Results: Teleneurology is of greatest benefit to populations with restricted access to general and subspecialty neurologic care in rural areas, those with limited mobility, and those deployed by the military. Through the use of real-time audio-visual interaction, imaging, and store-and-forward systems, a greater proportion of neurologists are able to meet the demand for specialty care in underserved communities, decrease the response time for acute stroke assessment, and expand the collaboration between primary care physicians, neurologists, and other disciplines. The American Stroke Association has developed a defined policy on teleneurology, and the American Academy of Neurology and federal health care policy are beginning to follow suit.

Conclusions: Teleneurology is an effective tool for the rapid evaluation of patients in remote locations requiring neurologic care. These underserved locations include geographically isolated rural areas as well as urban cores with insufficient available neurology specialists. With this technology, neurologists will be better able to meet the burgeoning demand for access to neurologic care in an era of declining availability. An increase in physician awareness and support at the federal and state level is necessary to facilitate expansion of telemedicine into further areas of neurology.
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http://dx.doi.org/10.1212/WNL.0b013e3182823361DOI Listing
http://www.ncbi.nlm.nih.gov/pmc/articles/PMC3590056PMC
February 2013

Neurology and the military: Five new things.

Neurol Clin Pract 2013 Feb;3(1):30-38

US Navy Bureau of Medicine and Surgery (JWT), Falls Church, VA; Department of Neurology (JWT, GSFL), F. Edward Hebert School of Medicine, Uniformed Services University of the Health Sciences, Bethesda; Walter Reed National Military Medical Center (ALA, SCG), Bethesda, MD; and Harvard Medical School (IRY), Boston, MA.

The current Iraq and Afghanistan conflicts have seen the highest survival rates in US service members ever, despite staggering numbers of traumatic brain injury and limb loss cases. The improvement in survival can be attributed at least in part to advances in far-forward, rapid medical treatment, including the administration of hypertonic saline solutions and decompressive craniectomies to manage elevated intracranial pressure. After evacuation to military hospitals in the continental United States, service members who have had limb loss face extensive rehabilitation. The growing amputee population has led to a burgeoning interest in the treatment of phantom limb pain and in the development of advanced prostheses.
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http://dx.doi.org/10.1212/CPJ.0b013e318283ffa2DOI Listing
http://www.ncbi.nlm.nih.gov/pmc/articles/PMC5765939PMC
February 2013

Outcomes from a US military neurology and traumatic brain injury telemedicine program.

Neurology 2012 Sep 5;79(12):1237-43. Epub 2012 Sep 5.

Harvard Medical School, Boston, MA, USA.

Objective: This study evaluated usage of the Army Knowledge Online (AKO) Telemedicine Consultation Program for neurology and traumatic brain injury (TBI) cases in remote overseas areas with limited access to subspecialists. We performed a descriptive analysis of quantity of consults, response times, sites where consults originated, military branches that benefitted, anatomic locations of problems, and diagnoses.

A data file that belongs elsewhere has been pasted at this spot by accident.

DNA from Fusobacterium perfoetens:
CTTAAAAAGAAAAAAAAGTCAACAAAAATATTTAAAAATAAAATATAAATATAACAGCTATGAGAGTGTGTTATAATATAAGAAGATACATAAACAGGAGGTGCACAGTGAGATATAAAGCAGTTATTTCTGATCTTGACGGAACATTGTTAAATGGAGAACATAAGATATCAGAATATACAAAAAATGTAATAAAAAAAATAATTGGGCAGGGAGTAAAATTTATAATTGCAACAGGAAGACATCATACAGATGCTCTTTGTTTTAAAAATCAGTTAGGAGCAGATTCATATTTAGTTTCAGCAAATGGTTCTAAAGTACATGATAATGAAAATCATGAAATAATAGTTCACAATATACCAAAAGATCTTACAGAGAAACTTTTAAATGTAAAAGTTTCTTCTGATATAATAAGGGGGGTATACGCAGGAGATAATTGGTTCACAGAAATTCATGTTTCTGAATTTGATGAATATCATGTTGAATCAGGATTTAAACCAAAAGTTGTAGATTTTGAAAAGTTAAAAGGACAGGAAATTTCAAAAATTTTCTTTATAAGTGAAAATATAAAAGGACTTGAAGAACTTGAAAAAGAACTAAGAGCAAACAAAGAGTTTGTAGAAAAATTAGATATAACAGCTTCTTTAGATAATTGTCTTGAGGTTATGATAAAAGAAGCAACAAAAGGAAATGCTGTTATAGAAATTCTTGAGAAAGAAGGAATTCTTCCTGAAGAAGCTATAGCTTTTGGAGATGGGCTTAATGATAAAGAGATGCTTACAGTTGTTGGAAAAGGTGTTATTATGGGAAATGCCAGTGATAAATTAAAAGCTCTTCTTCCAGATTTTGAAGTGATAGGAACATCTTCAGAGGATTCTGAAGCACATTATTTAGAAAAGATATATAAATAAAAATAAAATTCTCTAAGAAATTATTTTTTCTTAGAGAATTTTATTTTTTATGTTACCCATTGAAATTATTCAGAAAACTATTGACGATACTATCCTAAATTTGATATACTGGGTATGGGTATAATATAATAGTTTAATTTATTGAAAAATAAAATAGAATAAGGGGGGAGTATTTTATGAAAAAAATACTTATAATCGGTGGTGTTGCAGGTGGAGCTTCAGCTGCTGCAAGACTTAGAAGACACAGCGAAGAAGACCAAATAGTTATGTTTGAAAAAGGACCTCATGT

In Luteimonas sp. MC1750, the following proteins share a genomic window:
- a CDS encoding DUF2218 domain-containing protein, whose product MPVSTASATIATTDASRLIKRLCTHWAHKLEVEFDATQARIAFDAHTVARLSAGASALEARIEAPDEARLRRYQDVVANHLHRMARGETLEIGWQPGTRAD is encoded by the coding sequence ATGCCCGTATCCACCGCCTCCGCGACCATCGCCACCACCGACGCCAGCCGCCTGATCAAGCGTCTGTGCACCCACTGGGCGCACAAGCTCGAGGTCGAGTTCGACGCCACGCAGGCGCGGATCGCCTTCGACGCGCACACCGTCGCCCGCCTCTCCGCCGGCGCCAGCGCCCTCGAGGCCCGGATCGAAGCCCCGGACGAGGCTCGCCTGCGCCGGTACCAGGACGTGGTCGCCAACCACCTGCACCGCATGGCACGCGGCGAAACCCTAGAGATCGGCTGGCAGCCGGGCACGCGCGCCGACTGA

Methods: This was a retrospective analysis that searched electronic databases for neurology consults from October 2006 to December 2010 and TBI consults from March 2008 to December 2010.

Results: A total of 508 consults were received for neurology, and 131 consults involved TBI. For the most part, quantity of consults increased over the years. Meanwhile, response times decreased, with a mean response time of 8 hours, 14 minutes for neurology consults and 2 hours, 44 minutes for TBI consults. Most neurology consults originated in Iraq (67.59%) followed by Afghanistan (16.84%), whereas TBI consults mainly originated from Afghanistan (40.87%) followed by Iraq (33.91%). The most common consultant diagnoses were headaches, including migraines (52.1%), for neurology cases and mild TBI/concussion (52.3%) for TBI cases. In the majority of cases, consultants recommended in-theater management. After receipt of consultant's recommendation, 84 known neurology evacuations were facilitated, and 3 known neurology evacuations were prevented.

Conclusions: E-mail-based neurology and TBI subspecialty teleconsultation is a viable method for overseas providers in remote locations to receive expert recommendations for a range of neurologic conditions. These recommendations can facilitate medically necessary patient evacuations or prevent evacuations for which on-site care is preferable.
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http://dx.doi.org/10.1212/WNL.0b013e31826aac33DOI Listing
September 2012

Use of a virtual integrated environment in prosthetic limb development and phantom limb pain.

Stud Health Technol Inform 2012 ;181:305-9

Walter Reed National Military Medical Center, Bethesda, MD, USA.

Patients face two major difficulties following limb loss: phantom limb pain (PLP) in the residual limb and limited functionality in the prosthetic limb. Many studies have focused on decreasing PLP with mirror therapy, yet few have examined the same visual ameliorating effect with a virtual or prosthetic limb. Our study addresses the following key questions: (1) does PLP decrease through observation of a 3D limb in a virtual integration environment (VIE) and (2) can consistent surface electromyography (sEMG) signals from the VIE drive an advanced modular prosthetic limb (MPL)? Recorded signals from the residual limb were correlated to the desired motion of the phantom limb, and changes in PLP were scored during each VIE session. Preliminary results show an overall reduction in PLP and a trend toward improvement in signal-to-motion accuracy over time. These signals allowed MPL users to perform a wide range of hand motions.
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January 2013